Rice and beans
In third place came Jeff Lambert, Billy Ostroff and Lyle Stone, of California Polytechnic State University. The students nicknamed their team “Captain Planet and the Planeteers.” Their strategy was comprised of a system of filters that progressively grew smaller. They began with a web of wooden skewers and a series of two common kitchen strainers, which were followed by a custom-designed dual media filter with a top layer of rice and a bottom layer of beans. The team also prepared for the competition by speaking with environmental engineers on their campus including the wastewater treatment team.
Stone has enlisted in the U.S. Peace Corps as a requirement of his master’s program in civil engineering at Michigan Technology University. He serves as a positive example of how civil engineering ingenuity is essential to the future of water infrastructure all over the world. “This is a good step toward learning about water treatment, and a great lesson about making due with what you have. I have no doubt that I’ll use these skills in the Peace Corps,” Stone said.
While clean water remains abundant in this country, our nation’s 54,000 water infrastructure systems are structurally obsolete. In January 1997, the USEPA released a report indicating the nation’s water infrastructure systems will require an investment of $138.4 billion over the next 20 years to install, upgrade or replace infrastructure to ensure the continuation of safe drinking water for 243 million customers served by these systems. This projected investment, however, doesn’t take into consideration the future demands of a growing population. Currently, there’s an annual shortfall of $11 billion for drinking water infrastructure.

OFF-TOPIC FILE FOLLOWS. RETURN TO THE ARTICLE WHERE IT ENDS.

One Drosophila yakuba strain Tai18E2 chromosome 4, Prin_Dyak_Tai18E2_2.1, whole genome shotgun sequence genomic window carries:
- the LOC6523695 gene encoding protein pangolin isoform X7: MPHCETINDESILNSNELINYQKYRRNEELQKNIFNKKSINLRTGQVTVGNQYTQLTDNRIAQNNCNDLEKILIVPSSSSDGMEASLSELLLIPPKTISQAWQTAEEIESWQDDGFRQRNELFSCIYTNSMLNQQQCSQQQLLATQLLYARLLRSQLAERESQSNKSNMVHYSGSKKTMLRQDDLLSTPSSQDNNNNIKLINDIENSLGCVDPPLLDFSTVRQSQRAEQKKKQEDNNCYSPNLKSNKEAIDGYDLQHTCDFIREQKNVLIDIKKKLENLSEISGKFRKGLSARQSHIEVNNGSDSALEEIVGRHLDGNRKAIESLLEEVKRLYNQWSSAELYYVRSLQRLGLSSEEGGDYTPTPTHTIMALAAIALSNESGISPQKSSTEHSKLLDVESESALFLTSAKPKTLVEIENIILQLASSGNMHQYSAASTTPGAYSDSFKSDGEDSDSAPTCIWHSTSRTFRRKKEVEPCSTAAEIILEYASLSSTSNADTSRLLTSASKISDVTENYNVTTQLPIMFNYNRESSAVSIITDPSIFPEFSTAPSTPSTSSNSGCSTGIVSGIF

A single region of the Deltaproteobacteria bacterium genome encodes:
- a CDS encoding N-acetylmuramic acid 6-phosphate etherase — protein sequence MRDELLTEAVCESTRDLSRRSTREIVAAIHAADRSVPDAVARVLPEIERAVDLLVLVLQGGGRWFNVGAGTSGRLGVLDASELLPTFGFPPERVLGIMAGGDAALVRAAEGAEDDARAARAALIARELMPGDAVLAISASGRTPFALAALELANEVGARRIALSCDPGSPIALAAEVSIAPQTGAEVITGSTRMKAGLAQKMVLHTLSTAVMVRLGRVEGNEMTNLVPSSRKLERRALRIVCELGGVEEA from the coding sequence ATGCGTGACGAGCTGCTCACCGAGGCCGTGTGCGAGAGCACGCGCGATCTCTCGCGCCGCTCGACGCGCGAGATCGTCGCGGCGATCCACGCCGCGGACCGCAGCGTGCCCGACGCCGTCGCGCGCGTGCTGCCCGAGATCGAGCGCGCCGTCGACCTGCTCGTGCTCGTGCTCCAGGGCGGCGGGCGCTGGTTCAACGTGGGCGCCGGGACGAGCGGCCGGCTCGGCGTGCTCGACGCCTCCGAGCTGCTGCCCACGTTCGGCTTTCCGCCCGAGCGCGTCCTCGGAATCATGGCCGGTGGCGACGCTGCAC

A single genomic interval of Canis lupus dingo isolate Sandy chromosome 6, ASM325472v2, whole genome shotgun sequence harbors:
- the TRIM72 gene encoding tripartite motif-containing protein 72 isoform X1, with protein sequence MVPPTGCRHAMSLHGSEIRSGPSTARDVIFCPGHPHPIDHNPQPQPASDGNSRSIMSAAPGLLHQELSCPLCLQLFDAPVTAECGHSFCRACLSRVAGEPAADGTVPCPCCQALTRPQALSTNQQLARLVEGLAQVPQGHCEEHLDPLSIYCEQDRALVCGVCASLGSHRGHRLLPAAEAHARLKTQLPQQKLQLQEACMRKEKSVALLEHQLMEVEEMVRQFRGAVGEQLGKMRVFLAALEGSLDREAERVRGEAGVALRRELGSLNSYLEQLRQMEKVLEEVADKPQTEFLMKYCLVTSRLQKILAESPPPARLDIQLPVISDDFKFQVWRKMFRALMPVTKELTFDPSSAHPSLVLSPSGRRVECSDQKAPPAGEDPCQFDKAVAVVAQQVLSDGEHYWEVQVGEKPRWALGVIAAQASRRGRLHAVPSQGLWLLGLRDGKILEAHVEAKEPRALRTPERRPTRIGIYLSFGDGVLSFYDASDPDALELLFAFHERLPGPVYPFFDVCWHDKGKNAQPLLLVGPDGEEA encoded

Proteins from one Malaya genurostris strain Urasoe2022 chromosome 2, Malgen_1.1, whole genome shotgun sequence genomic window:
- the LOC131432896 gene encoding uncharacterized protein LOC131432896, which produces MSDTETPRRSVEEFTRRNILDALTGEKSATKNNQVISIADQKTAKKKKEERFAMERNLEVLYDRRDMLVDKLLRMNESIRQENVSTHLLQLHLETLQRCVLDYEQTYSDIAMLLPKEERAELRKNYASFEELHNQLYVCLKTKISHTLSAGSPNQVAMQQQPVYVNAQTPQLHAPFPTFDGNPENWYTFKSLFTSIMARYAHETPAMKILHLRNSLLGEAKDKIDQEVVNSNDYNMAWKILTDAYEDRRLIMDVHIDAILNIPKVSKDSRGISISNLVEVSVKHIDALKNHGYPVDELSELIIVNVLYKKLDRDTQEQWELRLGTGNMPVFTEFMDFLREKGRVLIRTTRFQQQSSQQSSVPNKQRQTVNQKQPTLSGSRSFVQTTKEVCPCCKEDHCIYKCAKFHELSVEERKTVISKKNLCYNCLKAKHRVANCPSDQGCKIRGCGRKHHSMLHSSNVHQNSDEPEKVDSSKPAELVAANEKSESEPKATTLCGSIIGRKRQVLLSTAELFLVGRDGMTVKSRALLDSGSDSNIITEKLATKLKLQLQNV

Though health-based violations of federal drinking water standards have been on the decline, non-point source pollution remains the most significant threat to water quality. In addition to the continuing efforts to reduce pollutants in our drinking water, the heightened awareness of infrastructure-related security issues demands that civil engineers be prepared to also develop solutions in the event that the nation’s drinking supply becomes contaminated or depleted (see Newsreel this issue).
About the author
Lindsay Keller is a communications coordinator with the American Society of Civil Engineers (ASCE), which represents more than 125,000 civil engineers worldwide and is America’s oldest national engineering society. Founded in 1852, it’s 150 years old this year. A member of the State University of New York at Oswego’s class of 2000, Keller has been with ASCE’s communications department in Washington, D.C., since graduation, and has worked on national and local campaigns for the civil engineering community and ASCE’s members worldwide. She can be reached at (202) 789-2200 or email: [email protected]